JOURNAL ARTICLE

Predicting in-hospital mortality in acute type B aortic dissection: evidence from International Registry of Acute Aortic Dissection

Jip L Tolenaar, Whit Froehlich, Frederik H W Jonker, Gilbert R Upchurch, Vincenzo Rampoldi, Thomas T Tsai, Eduardo Bossone, Arturo Evangelista, Patrick O'Gara, Linda Pape, Dan Montgomery, Eric M Isselbacher, Christoph A Nienaber, Kim A Eagle, Santi Trimarchi
Circulation 2014 September 9, 130 (11 Suppl 1): S45-50
25200055

BACKGROUND: The outcome of patients with acute type B aortic dissection (ABAD) is strongly related to their clinical presentation. The purpose of this study was to investigate predictors for mortality among patients presenting with ABAD and to create a predictive model to estimate individual risk of in-hospital mortality using the International Registry of Acute Aortic Dissection (IRAD).

METHODS AND RESULTS: All patients with ABAD enrolled in IRAD between 1996 and 2013 were included for analysis. Multivariable logistic regression analysis was used to investigate predictors of in-hospital mortality. Significant risk factors for in-hospital death were used to develop a prediction model. A total of 1034 patients with ABAD were included for analysis (673 men; mean age, 63.5±14.0 years), with an overall in-hospital mortality of 10.6%. In multivariable analysis, the following variables at admission were independently associated with increased in-hospital mortality: increasing age (odds ratio [OR], 1.03; 95% confidence interval [CI], 1.00-1.06; P=0.044), hypotension/shock (OR, 6.43; 95% CI, 2.88-18.98; P=0.001), periaortic hematoma (OR, 3.06; 95% CI, 1.38-6.78; P=0.006), descending diameter ≥5.5 cm (OR, 6.04; 95% CI, 2.87-12.73; P<0.001), mesenteric ischemia (OR, 9.03; 95% CI, 3.49-23.38; P<0.001), acute renal failure (OR, 3.61; 95% CI, 1.68-7.75; P=0.001), and limb ischemia (OR, 3.02; 95% CI, 1.05-8.68; P=0.040). Based on these multivariable results, a reliable and simple bedside risk prediction tool was developed.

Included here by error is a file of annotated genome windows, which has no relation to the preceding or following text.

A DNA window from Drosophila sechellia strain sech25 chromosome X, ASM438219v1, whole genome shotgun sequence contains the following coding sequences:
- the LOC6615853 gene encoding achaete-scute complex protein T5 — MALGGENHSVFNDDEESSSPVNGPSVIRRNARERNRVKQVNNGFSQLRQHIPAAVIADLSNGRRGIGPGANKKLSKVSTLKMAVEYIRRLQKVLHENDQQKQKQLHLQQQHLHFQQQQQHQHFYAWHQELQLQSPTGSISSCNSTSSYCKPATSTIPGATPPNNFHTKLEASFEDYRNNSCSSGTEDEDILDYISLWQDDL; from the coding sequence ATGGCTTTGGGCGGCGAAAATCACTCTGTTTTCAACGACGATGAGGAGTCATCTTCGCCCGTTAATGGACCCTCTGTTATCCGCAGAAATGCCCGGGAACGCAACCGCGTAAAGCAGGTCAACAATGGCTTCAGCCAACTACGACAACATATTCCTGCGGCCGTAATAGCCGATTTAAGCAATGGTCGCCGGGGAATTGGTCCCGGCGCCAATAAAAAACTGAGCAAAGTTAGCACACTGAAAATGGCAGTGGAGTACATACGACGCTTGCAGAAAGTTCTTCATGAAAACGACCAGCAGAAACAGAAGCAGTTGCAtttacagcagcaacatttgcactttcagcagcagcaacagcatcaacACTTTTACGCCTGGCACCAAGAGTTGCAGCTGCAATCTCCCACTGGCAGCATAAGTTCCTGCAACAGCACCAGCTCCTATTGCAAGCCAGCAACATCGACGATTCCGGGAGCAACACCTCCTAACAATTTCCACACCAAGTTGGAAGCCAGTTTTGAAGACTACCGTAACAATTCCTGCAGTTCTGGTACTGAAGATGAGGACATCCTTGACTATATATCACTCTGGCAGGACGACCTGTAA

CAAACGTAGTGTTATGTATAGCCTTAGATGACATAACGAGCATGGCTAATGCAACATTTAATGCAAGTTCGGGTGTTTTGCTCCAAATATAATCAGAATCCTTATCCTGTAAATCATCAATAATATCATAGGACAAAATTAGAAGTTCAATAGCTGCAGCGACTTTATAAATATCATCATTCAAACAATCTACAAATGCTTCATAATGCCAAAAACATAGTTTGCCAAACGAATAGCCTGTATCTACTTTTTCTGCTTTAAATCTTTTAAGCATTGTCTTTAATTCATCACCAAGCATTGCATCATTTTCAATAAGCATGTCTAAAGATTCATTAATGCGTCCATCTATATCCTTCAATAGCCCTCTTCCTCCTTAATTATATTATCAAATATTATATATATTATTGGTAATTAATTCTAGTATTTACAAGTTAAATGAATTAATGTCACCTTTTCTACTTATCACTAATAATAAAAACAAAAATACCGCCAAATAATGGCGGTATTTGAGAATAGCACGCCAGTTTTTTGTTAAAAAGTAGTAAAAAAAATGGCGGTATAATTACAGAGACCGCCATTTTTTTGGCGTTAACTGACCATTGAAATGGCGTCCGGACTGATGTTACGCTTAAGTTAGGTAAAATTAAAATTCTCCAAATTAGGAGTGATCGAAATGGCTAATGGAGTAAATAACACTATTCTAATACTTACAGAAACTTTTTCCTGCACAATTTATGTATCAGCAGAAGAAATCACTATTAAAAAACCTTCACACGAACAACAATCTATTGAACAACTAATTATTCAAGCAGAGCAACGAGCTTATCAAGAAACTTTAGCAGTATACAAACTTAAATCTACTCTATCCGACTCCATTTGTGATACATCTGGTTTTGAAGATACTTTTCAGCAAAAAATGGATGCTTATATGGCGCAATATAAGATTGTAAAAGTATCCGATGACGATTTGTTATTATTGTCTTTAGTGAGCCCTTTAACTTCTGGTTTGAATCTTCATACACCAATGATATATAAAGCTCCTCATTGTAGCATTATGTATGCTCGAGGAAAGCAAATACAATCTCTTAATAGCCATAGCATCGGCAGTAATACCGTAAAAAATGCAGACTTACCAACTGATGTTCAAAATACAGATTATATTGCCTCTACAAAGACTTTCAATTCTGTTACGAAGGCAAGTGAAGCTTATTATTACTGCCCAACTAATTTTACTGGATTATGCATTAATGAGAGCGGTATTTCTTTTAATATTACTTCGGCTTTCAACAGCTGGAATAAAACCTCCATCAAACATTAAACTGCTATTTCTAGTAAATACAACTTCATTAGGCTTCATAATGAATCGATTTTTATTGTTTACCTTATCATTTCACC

CONCLUSIONS: We present a simple prediction model using variables that are independently associated with in-hospital mortality in patients with ABAD. Although it needs to be validated in an independent population, this model could be used to assist physicians in their choice of management and for informing patients and their families.

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